Regional medical practice variation in high-cost healthcare services: Evidence from diagnostic imaging in Austria

Berger, MichaelORCID: and Czypionka, ThomasORCID: (2021) Regional medical practice variation in high-cost healthcare services: Evidence from diagnostic imaging in Austria. The European Journal of Health Economics, 22 (6), pp. 917-929.

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Magnetic resonance imaging (MRI) is a popular yet cost-intensive diagnostic measure whose strengths compared to other medical imaging technologies have led to increased application. But the benefits of aggressive testing are doubtful. The comparatively high MRI usage in Austria in combination with substantial regional variation has hence become a concern for its policy makers. We use a set of routine healthcare data on outpatient MRI service consumption of Austrian patients between Q3-2015 and Q2-2016 on the district level to investigate the extent of medical practice variation in a two-step statistical analysis combining multivariate regression models and Blinder–Oaxaca decomposition. District-level MRI exam rates per 1.000 inhabitants range from 52.38 to 128.69. Controlling for a set of regional characteristics in a multivariate regression model, we identify payer autonomy in regulating access to MRI scans as the biggest contributor to regional variation. Nevertheless, the statistical decomposition highlights that more than 70% of the regional variation remains unexplained by differences between the observable district characteristics. In the absence of epidemiological explanations, the substantial regional medical practice variation calls the efficiency of resource deployment into question.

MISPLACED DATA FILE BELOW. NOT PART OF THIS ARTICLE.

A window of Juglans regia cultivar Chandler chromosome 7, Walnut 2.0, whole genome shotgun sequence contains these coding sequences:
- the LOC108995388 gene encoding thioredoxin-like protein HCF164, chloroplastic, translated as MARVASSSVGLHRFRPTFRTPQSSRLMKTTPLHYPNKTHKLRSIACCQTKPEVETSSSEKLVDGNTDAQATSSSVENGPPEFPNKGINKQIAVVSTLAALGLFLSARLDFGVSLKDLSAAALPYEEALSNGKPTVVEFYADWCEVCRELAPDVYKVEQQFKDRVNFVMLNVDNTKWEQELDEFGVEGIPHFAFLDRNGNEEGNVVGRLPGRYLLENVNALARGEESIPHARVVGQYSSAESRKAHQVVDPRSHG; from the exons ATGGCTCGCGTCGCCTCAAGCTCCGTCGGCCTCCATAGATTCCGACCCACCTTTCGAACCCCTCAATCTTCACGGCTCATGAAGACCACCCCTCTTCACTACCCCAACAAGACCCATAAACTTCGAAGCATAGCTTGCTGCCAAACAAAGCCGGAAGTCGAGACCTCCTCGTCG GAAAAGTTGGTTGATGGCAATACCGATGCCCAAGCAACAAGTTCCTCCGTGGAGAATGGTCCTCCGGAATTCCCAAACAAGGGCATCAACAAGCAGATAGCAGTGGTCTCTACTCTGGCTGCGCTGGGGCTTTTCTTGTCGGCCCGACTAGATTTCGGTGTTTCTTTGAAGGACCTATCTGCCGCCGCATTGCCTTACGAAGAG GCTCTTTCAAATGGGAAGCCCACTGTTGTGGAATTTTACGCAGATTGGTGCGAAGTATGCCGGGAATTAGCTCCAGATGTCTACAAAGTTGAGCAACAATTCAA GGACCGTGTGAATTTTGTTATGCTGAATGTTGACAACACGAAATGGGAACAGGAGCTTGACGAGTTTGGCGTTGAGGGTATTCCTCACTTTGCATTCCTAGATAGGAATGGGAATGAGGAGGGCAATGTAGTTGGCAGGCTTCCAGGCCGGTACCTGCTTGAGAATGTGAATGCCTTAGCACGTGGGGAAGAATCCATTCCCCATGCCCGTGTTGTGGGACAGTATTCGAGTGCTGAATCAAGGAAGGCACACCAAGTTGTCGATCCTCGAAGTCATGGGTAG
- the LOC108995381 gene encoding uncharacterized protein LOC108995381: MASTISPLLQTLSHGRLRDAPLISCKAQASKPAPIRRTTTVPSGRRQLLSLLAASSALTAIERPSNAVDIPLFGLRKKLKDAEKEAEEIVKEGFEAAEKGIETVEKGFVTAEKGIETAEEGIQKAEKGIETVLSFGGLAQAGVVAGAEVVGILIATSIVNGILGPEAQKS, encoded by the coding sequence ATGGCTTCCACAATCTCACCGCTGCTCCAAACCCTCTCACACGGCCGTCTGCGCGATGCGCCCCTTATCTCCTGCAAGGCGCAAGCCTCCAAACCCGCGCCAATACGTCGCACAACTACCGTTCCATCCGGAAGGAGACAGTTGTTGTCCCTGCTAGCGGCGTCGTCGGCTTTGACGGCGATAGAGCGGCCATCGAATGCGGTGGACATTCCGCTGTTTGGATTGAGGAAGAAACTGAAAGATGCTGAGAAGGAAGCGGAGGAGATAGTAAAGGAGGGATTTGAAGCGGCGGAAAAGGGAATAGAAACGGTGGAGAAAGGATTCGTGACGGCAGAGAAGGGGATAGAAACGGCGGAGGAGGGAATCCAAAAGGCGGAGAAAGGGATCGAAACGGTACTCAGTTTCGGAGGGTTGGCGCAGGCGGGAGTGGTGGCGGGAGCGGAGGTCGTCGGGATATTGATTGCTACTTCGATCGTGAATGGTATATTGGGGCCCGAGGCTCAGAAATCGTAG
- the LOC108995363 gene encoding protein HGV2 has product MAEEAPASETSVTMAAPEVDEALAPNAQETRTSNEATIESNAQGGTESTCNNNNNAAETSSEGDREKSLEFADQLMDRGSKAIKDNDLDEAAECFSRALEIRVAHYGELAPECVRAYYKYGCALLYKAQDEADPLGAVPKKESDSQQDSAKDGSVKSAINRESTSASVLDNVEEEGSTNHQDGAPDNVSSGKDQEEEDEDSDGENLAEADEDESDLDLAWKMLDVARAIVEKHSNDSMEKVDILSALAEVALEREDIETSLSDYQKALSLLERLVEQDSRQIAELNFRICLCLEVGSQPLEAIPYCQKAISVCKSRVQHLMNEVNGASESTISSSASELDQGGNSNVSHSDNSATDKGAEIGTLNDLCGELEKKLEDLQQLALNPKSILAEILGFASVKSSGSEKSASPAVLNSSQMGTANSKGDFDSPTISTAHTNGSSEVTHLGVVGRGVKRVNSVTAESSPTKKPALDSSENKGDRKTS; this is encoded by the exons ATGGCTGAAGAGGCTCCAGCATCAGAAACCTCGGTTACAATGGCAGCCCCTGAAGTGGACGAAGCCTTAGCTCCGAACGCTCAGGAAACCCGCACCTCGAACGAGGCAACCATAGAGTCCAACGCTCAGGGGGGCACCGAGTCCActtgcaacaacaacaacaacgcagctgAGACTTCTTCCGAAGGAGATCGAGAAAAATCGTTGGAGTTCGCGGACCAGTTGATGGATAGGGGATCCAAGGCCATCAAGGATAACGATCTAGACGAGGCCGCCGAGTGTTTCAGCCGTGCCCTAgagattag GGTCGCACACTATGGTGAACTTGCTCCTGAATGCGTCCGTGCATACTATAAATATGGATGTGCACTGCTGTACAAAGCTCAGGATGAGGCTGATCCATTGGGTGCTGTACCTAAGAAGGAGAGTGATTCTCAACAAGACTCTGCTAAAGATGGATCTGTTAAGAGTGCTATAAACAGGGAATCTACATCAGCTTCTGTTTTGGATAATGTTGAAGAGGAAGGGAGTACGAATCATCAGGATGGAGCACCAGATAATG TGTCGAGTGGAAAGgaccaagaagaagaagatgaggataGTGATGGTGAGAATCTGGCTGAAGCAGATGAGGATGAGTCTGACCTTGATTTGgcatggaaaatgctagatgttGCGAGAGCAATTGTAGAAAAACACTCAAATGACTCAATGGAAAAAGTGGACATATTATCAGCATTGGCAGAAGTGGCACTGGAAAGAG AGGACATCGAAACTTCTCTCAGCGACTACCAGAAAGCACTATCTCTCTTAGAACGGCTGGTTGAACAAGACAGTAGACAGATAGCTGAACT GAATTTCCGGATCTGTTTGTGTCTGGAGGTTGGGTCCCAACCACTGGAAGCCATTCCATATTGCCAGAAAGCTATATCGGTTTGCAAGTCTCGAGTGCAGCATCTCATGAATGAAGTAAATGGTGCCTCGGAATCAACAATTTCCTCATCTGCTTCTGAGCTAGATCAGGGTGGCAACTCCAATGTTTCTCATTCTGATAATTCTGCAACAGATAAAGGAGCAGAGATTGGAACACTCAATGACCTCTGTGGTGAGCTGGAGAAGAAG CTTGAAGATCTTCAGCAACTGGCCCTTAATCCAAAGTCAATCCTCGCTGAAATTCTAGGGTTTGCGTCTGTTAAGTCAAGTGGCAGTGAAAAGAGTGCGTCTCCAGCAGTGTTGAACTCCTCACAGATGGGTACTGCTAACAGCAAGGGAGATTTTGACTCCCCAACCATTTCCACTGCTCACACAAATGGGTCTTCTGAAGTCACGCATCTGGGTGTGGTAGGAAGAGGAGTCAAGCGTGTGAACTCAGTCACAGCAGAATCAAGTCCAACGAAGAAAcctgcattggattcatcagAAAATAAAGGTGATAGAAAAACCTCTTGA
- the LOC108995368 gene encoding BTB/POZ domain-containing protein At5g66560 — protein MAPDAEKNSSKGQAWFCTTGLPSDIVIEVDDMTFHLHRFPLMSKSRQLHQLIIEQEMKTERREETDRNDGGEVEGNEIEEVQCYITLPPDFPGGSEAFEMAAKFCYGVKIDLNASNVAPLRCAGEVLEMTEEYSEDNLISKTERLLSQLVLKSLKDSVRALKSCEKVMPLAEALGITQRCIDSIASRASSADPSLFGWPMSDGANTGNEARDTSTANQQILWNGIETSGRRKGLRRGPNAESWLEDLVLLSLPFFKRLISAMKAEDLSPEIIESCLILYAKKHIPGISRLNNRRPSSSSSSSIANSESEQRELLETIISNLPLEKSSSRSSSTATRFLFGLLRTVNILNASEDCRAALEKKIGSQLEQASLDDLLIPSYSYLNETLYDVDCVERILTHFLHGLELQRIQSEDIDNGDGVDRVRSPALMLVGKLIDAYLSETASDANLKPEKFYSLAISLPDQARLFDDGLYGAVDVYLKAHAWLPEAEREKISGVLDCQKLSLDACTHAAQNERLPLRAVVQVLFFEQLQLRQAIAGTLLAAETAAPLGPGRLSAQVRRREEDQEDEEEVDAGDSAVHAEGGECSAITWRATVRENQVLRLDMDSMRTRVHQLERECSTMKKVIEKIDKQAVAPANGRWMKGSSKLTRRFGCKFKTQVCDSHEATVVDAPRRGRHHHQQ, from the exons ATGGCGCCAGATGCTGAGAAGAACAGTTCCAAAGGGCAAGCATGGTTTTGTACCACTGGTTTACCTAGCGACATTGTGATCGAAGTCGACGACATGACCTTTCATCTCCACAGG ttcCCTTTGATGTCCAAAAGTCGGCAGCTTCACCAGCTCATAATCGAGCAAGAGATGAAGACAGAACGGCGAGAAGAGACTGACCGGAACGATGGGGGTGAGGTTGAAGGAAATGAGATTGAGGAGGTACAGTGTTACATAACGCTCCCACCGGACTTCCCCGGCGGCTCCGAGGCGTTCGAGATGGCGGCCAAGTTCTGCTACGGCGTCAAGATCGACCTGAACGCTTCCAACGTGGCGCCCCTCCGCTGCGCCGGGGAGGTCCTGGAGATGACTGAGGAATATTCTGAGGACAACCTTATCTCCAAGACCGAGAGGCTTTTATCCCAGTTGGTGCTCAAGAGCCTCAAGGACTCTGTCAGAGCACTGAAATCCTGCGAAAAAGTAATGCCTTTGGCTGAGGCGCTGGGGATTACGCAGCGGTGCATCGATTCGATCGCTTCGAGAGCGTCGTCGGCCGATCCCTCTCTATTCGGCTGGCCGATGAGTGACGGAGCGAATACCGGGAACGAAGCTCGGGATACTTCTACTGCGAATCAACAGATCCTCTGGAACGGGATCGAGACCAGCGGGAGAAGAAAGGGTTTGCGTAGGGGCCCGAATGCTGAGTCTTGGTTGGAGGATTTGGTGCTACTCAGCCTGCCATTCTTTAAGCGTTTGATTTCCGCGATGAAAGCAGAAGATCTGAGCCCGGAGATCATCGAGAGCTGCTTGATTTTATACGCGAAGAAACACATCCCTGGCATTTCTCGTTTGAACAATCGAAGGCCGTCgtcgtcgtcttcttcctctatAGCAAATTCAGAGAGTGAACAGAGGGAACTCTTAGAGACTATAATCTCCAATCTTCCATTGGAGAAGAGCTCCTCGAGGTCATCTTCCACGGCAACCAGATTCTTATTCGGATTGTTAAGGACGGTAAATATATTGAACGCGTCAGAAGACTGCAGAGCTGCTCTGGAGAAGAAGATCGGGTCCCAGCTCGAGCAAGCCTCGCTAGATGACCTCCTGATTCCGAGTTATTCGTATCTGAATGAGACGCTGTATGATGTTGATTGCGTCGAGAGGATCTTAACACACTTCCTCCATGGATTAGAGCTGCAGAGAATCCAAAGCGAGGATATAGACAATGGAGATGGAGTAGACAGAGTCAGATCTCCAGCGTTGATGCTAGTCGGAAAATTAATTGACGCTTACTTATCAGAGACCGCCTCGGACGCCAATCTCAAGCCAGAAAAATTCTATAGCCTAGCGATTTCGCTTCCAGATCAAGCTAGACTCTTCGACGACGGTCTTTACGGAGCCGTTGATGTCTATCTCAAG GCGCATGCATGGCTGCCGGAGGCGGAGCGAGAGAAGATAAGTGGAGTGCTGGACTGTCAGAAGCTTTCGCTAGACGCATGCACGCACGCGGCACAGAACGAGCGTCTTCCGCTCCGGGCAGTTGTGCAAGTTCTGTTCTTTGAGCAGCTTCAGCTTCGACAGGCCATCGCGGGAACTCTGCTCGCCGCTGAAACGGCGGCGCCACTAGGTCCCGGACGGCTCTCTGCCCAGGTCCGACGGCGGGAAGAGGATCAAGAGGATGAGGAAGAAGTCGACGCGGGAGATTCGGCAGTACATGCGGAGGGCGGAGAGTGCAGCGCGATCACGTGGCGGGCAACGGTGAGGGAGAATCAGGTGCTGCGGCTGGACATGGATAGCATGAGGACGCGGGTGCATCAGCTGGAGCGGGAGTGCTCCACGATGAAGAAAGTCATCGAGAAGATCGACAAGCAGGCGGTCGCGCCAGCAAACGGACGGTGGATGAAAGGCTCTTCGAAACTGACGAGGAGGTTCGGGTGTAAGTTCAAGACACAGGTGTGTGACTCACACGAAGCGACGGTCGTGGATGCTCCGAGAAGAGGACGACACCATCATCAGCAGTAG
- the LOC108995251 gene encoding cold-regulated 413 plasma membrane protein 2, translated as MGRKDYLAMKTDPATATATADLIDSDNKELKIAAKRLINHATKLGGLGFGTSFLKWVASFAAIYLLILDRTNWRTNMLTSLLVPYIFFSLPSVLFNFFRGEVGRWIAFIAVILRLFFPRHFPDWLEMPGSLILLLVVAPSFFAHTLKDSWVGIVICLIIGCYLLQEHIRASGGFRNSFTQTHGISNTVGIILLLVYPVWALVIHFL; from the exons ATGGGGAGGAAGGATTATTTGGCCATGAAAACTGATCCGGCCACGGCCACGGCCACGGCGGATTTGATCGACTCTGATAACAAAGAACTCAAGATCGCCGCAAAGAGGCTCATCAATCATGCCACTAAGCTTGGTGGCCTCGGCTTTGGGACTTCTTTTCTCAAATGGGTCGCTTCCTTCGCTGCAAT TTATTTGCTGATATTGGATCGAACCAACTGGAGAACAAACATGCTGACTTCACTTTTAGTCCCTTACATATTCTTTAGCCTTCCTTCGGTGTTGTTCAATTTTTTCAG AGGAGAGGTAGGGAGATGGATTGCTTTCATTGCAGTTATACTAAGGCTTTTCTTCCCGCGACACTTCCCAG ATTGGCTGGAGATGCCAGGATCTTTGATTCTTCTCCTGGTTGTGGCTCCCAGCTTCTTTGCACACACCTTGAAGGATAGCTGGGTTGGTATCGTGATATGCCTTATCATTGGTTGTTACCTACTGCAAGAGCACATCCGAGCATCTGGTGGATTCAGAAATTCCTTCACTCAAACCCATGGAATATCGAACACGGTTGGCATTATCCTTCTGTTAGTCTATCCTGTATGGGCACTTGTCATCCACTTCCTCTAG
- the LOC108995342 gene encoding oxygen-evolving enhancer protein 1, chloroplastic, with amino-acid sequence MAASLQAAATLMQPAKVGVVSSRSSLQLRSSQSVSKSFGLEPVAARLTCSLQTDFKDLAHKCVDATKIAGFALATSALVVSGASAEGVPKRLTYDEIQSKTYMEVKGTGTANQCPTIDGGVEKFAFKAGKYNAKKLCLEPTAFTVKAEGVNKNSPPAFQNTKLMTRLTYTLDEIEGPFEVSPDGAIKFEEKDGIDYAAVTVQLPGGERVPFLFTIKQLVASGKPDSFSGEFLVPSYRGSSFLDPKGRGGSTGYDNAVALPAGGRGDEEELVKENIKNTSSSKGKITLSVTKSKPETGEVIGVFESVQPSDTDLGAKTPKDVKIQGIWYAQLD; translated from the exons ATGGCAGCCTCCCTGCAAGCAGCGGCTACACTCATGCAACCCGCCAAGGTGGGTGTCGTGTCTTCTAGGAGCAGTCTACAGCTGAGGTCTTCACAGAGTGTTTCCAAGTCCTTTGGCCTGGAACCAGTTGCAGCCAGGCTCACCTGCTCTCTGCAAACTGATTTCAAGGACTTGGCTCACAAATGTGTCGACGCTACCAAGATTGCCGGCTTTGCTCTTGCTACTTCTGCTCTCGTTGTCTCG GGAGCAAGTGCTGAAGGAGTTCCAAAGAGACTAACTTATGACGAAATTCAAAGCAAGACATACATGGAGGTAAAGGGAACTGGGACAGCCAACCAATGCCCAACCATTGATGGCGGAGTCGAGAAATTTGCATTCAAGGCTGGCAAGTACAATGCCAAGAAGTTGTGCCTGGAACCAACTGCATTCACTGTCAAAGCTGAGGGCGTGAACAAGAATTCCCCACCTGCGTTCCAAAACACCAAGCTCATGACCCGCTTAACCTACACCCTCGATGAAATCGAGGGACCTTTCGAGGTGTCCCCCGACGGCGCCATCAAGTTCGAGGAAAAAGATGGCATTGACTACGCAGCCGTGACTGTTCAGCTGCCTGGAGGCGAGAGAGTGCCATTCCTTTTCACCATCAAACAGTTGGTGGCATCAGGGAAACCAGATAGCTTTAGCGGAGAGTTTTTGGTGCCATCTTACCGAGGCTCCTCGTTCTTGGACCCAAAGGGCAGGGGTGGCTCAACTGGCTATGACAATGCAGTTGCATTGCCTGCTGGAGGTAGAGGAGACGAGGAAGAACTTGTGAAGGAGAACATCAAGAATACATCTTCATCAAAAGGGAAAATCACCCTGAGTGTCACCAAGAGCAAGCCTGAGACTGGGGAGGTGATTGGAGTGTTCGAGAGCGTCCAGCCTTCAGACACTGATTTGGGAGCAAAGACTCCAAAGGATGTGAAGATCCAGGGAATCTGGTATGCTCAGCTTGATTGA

Item Type: Article in Academic Journal
Keywords: Healthcare service utilization; Magnetic resonance imaging; Medical practice variation; Health policy; Blinder–Oaxaca decomposition
Classification Codes (e.g. JEL): C33; H510; I18
Research Units: Health Economics and Health Policy
Date Deposited: 19 Apr 2021 08:18
Last Modified: 22 Nov 2023 13:59
DOI: 10.1007/s10198-021-01298-w
ISSN: 1618-7598

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